Presentation on theme: "Diversity in Families Maxine Baca Zinn D. Stanley Eitzen Chapter Eight: Contemporary Marriages."— Presentation transcript:
Diversity in Families Maxine Baca Zinn D. Stanley Eitzen Chapter Eight: Contemporary Marriages
Chapter Eight Overview Marriage: Private and Public Spheres Recent Trends Are There Benefits to Marriage? Micro Aspects of Marriage
Marriage: Private and Public Spheres Marriage creates a unique relationship in profound and complex ways. Marriage is a dynamic rather than a concrete entity.
Macro Influences on Marriage The Law The Issue of Homosexual Marriages Religion Societal Gender Expectations
Recent Trends 1.Unmarried Adults – The number of singles and cohabiting heterosexuals is increasing. Unmarried—never m, widowed, divorced Living alone—1/4 of all households Co-habitation—
Cohabitation-reasons 1. Same sex partners-marriage prohibited 2. Financial sharing expenses not-econ stable for marriage 3. Prelude to marriage 4. Older couples—lose econ benefits Soc security, widow status, estate
Cohabitation-statistics 2000—4.9 million—opp.sex—co-habitation 1980---1.6 million 1969---523,000 ____________ 41%--include a child under 18 ½--first marriages preceded by cohabitat. Most marry or split within 18 months ½ cohabitating couples marry Somewhat higher divorce rate than never cohab. 40% of all children will spend time with mother & cohabitating partner
2. Age at First Marriage – The median age of first marriage is increasing for women and men. 90% eventually marry Median age of first marriage: men women 1900 26 22 1960 22.8 20.3 2000 26.8 25.1 Effect: advanced educ, reduces # child., indep and flexibility—life choices.
3. Family Size – The fertility rate has declined steadily throughout most of the last 200 years. average household 2.6 persons 3.1 –thirty yrs ago 2002 white 2.4 black 2.7 native amer 2.8 asian amer 2.9 latino 3.5
Recent Trends Racial Mixed Marriages – Interracial and interethnic marriages are increasing, but 95% of all marriages are between partners of the same race. (homogamy) Life Span and Marriage – Increased longevity is one explanation for the relatively high rate of divorce.
Recent Trends Divorce – Stabilized in the late 1990s at around 4.2 couples divorcing per 1000. Remarriage – Most divorced persons remarry.
Remarriage— men—75% women—60% Tendency—majority soon after divorce ½ within 3 years. less likely for older women
The Benefits of Marriage Research shows that marriage benefits the partners involved in several ways: 1) Better physical and mental health 2) Better sex lives 3) More economic resources
Health benefits Causes: males—less risky behavior monitored by spouse wife assists in dealing with stress sense of meaning, obligation, responsibility to others improved mental health—less depre, anxiety
2. Better sex lives More often--comparative frequency Enjoy it more—physically & emotionally
3. More economic resources 1. Increased productivity of men 2. economic contribution of women Effect: better nutrition, housing, travel May be that econ benefits— Instead of marriage bond that generates better emotional & physical health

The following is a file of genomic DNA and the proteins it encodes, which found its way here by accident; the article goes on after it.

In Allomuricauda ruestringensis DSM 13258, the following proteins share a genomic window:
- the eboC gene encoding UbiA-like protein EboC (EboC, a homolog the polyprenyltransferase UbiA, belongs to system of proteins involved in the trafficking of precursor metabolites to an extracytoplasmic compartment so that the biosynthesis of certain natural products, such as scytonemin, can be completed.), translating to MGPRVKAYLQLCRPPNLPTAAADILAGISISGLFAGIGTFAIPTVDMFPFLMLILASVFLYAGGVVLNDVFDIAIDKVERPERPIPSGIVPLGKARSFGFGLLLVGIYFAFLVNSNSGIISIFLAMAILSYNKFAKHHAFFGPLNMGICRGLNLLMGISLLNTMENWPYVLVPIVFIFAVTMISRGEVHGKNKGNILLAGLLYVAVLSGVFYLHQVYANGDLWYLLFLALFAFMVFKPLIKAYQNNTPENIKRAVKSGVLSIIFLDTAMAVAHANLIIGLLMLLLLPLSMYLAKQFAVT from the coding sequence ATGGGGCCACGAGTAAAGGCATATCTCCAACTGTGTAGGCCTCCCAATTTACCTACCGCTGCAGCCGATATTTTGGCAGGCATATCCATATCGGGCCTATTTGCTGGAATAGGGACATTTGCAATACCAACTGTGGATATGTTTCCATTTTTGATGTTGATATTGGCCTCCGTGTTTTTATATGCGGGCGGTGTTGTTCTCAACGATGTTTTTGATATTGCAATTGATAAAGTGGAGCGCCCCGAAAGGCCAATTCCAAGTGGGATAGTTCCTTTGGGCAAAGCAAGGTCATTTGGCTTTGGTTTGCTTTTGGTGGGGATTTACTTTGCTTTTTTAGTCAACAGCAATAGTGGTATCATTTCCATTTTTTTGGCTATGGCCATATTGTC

The Benefits of Marriage Reconsidered The benefits of marriage change when race, class, and gender are factored in: 1) The poor do not necessarily benefit economically from marriage. less marriage-where jobs unstable, low-w women not interested in marriage 2) This is especially true for racial minorities. 3) Many times, there is a “his” and “hers” marriage. Men benefit more from marr.--receive more care regardless of emotional quality Women benefits—depend on quality
Marital Success: Stability & Quality Cuber and Haroff—stability not same as satisfaction Study of affluent couples—similar 5 types of stable/enduring marriages: a. Conflict-habituated-centered on tension: quarreling, nagging, sarcasm, put-down b. Devitalized –duty c. Passive congenial—love not expected stability allowed other pursuits d. Vital marriages—true intimacy in all import. matters e. Total—more multi-faceted—involved in work
Marital Success : Quality Factors that influence marriage quality: 1) Shared social characteristics-homogamous— why? shared values, politics, religion 2) Economic and personal resources—success can hold a marriage together. 3) Dual-earner couples positive—financial; negative--conflicts
4) The division of household labor women spend twice as much time 2/3 to 1/3 relationship of housework less women, more men— 1960 men increase housework when: 1. higher male education 2. wives’ jobs -similar or higher p
Marital Success Factors that influence marriage quality: 5) Role fit—consensus traditional/egalitarian 6) Social class—m/cl—more egalitarian 7) Children—not correlated with m.quality U curve or declining over time 1 st 10 yrs sharply, then gradually 8) Life cycle 9) Communication—negotiation over difficulties
The Sexual Relationship in Marriage Gendered Sexual Intimacy – Women and men differ in their sexuality. The Sexual Stages in Marriage – Sexual contact occurs most often early in marriages. Sex as Power – Sex can be used as an instrument of power.
Power and Decision Making in Marriage Sources of Power in Marriage a) Resources—income 75%--7000 couples--power related to income b) Social Class --ideology & behavior c) Race and Ethnicity Latinas—more equality when wife works Af Amer---most egalitarian
Power and Decision Making in Marriage Individual Factors—age & size
Reconstructing gender roles Building an egalitarian marriage Pepper Schwartz—Peer Marriage Study of couples—based on equality, equity and intimacy Shared: 1. household work—no more than 60/40 2. both believe equal influence-decisions 3. both feel equal control of econ. Assets 4. work of each given equal weight